Copyrights: What is and not…
Public domain – not! When visiting a web site, it is so easy to click and save with a mouse button when one sees a graphic image that one likes, or to view the source code and copy part of or, all of the HTML coding because one “likes the way this or that was done” or one “wants a similar layout”, or to copy original writings because “that person expresses this or that so well.” The general (and incorrect) notion is that anything that is on the internet is public domain and may be taken without permission from the creator/owner. Some people actually think (incorrectly) that just because bits of web pages may be stored in one’s cache, or because certain browsers allow one to do “file save as” moves or, anything similar, one may use such material as one wishes. This is false.
Just because your driveway is not inside of your house, is it in the public domain? Does that give anybody off the street the right to stay on your driveway without your permission, even if they can see it from the street, or easily access it?
The same basic principle applies to material published on the internet. Material found on the web may be copied freely only if the information is created by the (i) federal government, (ii) if the copyright has expired or (iii) the copyright has been abandoned by the holder. Therefore, “internet” and “public domain” are not synonymous. Any work published on the internet is not automatically placed it in the public domain, unless the material in question complies with one or more of the characteristics mentioned.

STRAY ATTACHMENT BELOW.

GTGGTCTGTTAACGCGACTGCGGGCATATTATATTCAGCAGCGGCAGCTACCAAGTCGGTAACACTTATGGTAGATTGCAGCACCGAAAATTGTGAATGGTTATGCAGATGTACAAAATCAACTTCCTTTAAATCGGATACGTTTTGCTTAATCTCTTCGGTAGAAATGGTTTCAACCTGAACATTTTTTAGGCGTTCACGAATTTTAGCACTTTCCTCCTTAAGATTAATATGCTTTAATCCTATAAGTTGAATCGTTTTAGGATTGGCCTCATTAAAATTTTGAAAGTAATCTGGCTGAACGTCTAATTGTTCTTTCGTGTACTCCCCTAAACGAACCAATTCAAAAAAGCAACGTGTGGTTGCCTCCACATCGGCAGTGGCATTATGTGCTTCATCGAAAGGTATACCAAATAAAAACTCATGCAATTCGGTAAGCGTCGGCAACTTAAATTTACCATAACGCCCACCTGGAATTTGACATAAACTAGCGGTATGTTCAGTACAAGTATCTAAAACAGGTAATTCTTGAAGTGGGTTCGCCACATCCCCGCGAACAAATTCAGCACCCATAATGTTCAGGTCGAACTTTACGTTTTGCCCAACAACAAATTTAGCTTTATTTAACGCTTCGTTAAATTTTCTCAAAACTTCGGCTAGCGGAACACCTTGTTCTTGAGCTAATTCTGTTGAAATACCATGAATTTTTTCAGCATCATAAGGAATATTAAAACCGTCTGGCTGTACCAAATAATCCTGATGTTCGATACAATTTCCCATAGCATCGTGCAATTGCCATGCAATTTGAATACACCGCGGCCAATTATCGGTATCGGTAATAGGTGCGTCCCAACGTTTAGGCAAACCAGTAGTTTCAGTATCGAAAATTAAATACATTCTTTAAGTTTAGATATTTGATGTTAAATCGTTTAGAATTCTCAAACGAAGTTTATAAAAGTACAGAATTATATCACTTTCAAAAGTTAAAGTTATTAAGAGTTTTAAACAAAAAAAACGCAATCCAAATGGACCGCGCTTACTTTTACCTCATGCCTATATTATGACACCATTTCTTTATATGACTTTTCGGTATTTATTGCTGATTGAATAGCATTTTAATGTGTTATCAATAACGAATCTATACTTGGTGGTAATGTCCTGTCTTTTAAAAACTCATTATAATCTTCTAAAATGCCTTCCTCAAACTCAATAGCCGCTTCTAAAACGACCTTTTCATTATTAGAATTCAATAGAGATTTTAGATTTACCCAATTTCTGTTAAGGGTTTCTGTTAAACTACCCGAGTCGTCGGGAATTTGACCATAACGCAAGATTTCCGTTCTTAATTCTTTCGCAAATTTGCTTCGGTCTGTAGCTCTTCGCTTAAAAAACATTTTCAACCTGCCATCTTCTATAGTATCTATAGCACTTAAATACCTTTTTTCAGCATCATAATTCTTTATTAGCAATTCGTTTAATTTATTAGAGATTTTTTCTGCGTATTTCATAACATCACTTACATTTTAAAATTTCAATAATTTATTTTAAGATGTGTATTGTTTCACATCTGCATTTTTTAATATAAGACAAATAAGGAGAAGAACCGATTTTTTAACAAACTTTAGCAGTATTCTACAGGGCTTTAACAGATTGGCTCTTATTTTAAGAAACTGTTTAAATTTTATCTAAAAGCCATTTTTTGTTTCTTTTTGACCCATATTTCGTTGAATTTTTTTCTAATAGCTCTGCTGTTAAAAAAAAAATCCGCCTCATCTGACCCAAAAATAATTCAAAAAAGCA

Copyright protects original works of authorship. The copyright holder has the exclusive rights to:
1. reproduce or copy
2. produce derivative works based on the copyrighted work (right to modify)
3. distribute copies of the work
4. perform the work publicly
5. display the work publicly
The copyright holder has additional exclusive rights regarding visual works, such as the right to:
1. claim authorship of the work and to prevent the use of his or her name as the author of a work he or she did not create (“attribution”)
2. prevent the use of his or her name as the author of a distorted version of the work, and to prevent destruction of the work (“integrity”)
COPYRIGHT RIGHTS: Unless permission is given in writing, it is understood that any images or text included herein may not be photographed or reproduced by any means including, electronic duplication. Artist, Onajide A. Shabaka reserves all rights to the work herein unless otherwise stated.
All parties given written rights to any work herein agree that there must be affixed to the work(s) of art or in close proximity a copyright notice, which shall include the copyright symbol, date and name of the Artist, and placed in a visible manner and location as to give “reasonable notice” of the Artist’s copyright in the work(s).
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